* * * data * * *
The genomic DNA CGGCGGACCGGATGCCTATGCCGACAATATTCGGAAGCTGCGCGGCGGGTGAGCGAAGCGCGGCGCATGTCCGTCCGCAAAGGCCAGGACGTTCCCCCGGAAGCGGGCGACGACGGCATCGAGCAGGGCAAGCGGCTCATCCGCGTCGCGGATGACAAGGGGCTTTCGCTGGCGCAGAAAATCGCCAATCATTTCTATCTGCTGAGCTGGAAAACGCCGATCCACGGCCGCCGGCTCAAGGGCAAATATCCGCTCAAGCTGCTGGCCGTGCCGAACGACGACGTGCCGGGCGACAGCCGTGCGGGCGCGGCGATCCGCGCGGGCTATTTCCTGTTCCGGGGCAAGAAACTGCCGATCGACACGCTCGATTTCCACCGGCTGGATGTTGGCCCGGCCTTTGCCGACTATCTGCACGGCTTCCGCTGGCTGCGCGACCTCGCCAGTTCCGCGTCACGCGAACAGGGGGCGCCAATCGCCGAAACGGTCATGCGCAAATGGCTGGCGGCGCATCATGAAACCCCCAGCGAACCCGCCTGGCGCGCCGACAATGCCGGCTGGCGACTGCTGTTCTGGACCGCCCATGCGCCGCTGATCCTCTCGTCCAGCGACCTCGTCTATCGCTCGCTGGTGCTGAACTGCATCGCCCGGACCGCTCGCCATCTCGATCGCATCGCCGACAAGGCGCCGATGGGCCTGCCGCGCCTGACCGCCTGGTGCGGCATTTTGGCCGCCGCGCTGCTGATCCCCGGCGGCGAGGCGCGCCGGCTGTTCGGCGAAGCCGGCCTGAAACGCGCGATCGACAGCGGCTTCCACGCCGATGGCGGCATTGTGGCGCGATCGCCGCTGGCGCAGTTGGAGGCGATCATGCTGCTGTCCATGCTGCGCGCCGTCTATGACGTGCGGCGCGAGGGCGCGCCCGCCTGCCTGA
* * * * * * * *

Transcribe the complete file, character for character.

The genomic DNA CGGCGGACCGGATGCCTATGCCGACAATATTCGGAAGCTGCGCGGCGGGTGAGCGAAGCGCGGCGCATGTCCGTCCGCAAAGGCCAGGACGTTCCCCCGGAAGCGGGCGACGACGGCATCGAGCAGGGCAAGCGGCTCATCCGCGTCGCGGATGACAAGGGGCTTTCGCTGGCGCAGAAAATCGCCAATCATTTCTATCTGCTGAGCTGGAAAACGCCGATCCACGGCCGCCGGCTCAAGGGCAAATATCCGCTCAAGCTGCTGGCCGTGCCGAACGACGACGTGCCGGGCGACAGCCGTGCGGGCGCGGCGATCCGCGCGGGCTATTTCCTGTTCCGGGGCAAGAAACTGCCGATCGACACGCTCGATTTCCACCGGCTGGATGTTGGCCCGGCCTTTGCCGACTATCTGCACGGCTTCCGCTGGCTGCGCGACCTCGCCAGTTCCGCGTCACGCGAACAGGGGGCGCCAATCGCCGAAACGGTCATGCGCAAATGGCTGGCGGCGCATCATGAAACCCCCAGCGAACCCGCCTGGCGCGCCGACAATGCCGGCTGGCGACTGCTGTTCTGGACCGCCCATGCGCCGCTGATCCTCTCGTCCAGCGACCTCGTCTATCGCTCGCTGGTGCTGAACTGCATCGCCCGGACCGCTCGCCATCTCGATCGCATCGCCGACAAGGCGCCGATGGGCCTGCCGCGCCTGACCGCCTGGTGCGGCATTTTGGCCGCCGCGCTGCTGATCCCCGGCGGCGAGGCGCGCCGGCTGTTCGGCGAAGCCGGCCTGAAACGCGCGATCGACAGCGGCTTCCACGCCGATGGCGGCATTGTGGCGCGATCGCCGCTGGCGCAGTTGGAGGCGATCATGCTGCTGTCCATGCTGCGCGCCGTCTATGACGTGCGGCGCGAGGGCGCGCCCGCCTGCCTGA